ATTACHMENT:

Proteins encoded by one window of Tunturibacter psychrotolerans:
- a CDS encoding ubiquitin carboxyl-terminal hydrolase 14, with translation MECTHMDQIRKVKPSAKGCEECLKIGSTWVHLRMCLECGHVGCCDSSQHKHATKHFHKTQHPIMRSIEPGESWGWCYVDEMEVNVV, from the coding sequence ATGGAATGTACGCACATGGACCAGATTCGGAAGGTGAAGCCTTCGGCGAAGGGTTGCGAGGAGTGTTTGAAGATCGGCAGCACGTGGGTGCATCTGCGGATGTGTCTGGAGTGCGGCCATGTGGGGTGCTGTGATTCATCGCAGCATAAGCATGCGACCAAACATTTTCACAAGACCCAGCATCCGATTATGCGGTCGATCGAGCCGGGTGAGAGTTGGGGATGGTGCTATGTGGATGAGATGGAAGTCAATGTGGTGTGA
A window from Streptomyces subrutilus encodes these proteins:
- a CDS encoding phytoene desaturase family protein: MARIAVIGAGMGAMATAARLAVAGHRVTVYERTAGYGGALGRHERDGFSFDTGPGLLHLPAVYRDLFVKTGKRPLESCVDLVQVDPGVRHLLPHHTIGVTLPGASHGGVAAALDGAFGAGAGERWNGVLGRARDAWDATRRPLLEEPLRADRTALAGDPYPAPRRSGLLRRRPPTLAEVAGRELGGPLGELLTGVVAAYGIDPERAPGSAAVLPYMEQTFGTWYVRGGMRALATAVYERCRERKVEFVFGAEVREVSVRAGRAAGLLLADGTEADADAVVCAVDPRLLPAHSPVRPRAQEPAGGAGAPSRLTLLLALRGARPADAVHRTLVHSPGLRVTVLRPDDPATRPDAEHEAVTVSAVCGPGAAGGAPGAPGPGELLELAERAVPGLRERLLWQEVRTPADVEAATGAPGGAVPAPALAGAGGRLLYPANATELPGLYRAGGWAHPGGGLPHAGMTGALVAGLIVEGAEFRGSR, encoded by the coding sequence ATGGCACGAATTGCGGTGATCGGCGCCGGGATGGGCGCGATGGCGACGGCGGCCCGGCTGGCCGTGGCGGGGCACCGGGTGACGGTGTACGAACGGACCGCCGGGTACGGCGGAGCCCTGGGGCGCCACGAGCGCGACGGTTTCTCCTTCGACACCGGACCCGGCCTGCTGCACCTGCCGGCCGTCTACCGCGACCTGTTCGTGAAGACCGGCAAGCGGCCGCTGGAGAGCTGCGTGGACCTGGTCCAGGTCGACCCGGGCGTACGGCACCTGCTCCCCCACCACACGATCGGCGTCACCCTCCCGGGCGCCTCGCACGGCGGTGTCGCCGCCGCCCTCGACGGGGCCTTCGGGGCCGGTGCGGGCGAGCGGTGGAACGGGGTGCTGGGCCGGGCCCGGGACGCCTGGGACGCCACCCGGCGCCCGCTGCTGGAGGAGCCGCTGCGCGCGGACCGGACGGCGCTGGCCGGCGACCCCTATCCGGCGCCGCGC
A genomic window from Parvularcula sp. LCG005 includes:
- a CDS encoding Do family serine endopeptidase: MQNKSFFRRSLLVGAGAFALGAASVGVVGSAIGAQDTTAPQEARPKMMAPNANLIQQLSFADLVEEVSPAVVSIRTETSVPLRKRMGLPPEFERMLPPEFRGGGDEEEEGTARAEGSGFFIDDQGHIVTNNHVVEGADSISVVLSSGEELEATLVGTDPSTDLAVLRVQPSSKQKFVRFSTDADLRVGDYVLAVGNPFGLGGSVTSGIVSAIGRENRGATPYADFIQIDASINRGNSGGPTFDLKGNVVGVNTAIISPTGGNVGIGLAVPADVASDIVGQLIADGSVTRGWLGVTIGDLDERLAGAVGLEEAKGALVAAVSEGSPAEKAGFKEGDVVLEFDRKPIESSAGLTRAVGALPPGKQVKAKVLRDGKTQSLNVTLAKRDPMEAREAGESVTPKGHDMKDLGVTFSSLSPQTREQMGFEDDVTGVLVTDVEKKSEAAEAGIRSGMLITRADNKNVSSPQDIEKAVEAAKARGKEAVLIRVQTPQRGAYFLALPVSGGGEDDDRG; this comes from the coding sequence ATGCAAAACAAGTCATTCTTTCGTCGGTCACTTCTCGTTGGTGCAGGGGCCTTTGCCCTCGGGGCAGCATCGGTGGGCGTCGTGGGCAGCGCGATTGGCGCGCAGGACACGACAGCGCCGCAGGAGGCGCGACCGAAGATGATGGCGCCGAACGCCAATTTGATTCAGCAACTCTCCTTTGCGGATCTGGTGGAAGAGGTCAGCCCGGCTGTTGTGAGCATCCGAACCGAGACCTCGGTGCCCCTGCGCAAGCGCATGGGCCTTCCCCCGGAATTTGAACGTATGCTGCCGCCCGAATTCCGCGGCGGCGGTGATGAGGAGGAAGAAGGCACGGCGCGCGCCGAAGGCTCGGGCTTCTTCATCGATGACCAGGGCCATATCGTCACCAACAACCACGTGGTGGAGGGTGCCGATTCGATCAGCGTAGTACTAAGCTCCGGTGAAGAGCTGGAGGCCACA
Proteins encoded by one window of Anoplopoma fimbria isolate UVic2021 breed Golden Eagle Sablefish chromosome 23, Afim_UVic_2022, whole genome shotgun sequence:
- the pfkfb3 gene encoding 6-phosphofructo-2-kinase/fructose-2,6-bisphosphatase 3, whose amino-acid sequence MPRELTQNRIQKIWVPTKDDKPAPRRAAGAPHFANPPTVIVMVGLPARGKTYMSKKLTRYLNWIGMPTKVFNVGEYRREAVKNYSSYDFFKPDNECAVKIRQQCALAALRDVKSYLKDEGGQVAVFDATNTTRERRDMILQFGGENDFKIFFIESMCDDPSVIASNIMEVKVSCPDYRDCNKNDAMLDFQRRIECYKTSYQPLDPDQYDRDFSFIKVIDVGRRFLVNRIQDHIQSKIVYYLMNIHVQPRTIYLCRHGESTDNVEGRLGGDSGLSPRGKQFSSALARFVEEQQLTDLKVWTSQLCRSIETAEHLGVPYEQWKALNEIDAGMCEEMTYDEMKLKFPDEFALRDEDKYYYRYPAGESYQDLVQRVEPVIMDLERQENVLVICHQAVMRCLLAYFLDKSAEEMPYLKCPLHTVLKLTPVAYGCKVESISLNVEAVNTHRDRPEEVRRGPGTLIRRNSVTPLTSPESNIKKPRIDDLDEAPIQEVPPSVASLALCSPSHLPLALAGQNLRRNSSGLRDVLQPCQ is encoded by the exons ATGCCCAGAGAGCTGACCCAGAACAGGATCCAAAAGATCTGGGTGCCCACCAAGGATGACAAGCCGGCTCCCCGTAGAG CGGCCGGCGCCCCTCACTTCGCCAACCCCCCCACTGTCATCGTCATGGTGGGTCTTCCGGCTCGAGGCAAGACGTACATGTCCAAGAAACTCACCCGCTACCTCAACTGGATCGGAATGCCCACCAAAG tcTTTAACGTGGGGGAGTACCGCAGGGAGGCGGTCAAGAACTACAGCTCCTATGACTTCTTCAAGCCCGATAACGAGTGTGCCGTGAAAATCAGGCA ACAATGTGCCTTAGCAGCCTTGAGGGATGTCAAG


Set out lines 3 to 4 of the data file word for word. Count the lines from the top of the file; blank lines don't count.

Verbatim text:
A window from Streptomyces subrutilus encodes these proteins:
- a CDS encoding phytoene desaturase family protein: MARIAVIGAGMGAMATAARLAVAGHRVTVYERTAGYGGALGRHERDGFSFDTGPGLLHLPAVYRDLFVKTGKRPLESCVDLVQVDPGVRHLLPHHTIGVTLPGASHGGVAAALDGAFGAGAGERWNGVLGRARDAWDATRRPLLEEPLRADRTALAGDPYPAPRRSGLLRRRPPTLAEVAGRELGGPLGELLTGVVAAYGIDPERAPGSAAVLPYMEQTFGTWYVRGGMRALATAVYERCRERKVEFVFGAEVREVSVRAGRAAGLLLADGTEADADAVVCAVDPRLLPAHSPVRPRAQEPAGGAGAPSRLTLLLALRGARPADAVHRTLVHSPGLRVTVLRPDDPATRPDAEHEAVTVSAVCGPGAAGGAPGAPGPGELLELAERAVPGLRERLLWQEVRTPADVEAATGAPGGAVPAPALAGAGGRLLYPANATELPGLYRAGGWAHPGGGLPHAGMTGALVAGLIVEGAEFRGSR, encoded by the coding sequence ATGGCACGAATTGCGGTGATCGGCGCCGGGATGGGCGCGATGGCGACGGCGGCCCGGCTGGCCGTGGCGGGGCACCGGGTGACGGTGTACGAACGGACCGCCGGGTACGGCGGAGCCCTGGGGCGCCACGAGCGCGACGGTTTCTCCTTCGACACCGGACCCGGCCTGCTGCACCTGCCGGCCGTCTACCGCGACCTGTTCGTGAAGACCGGCAAGCGGCCGCTGGAGAGCTGCGTGGACCTGGTCCAGGTCGACCCGGGCGTACGGCACCTGCTCCCCCACCACACGATCGGCGTCACCCTCCCGGGCGCCTCGCACGGCGGTGTCGCCGCCGCCCTCGACGGGGCCTTCGGGGCCGGTGCGGGCGAGCGGTGGAACGGGGTGCTGGGCCGGGCCCGGGACGCCTGGGACGCCACCCGGCGCCCGCTGCTGGAGGAGCCGCTGCGCGCGGACCGGACGGCGCTGGCCGGCGACCCCTATCCGGCGCCGCGC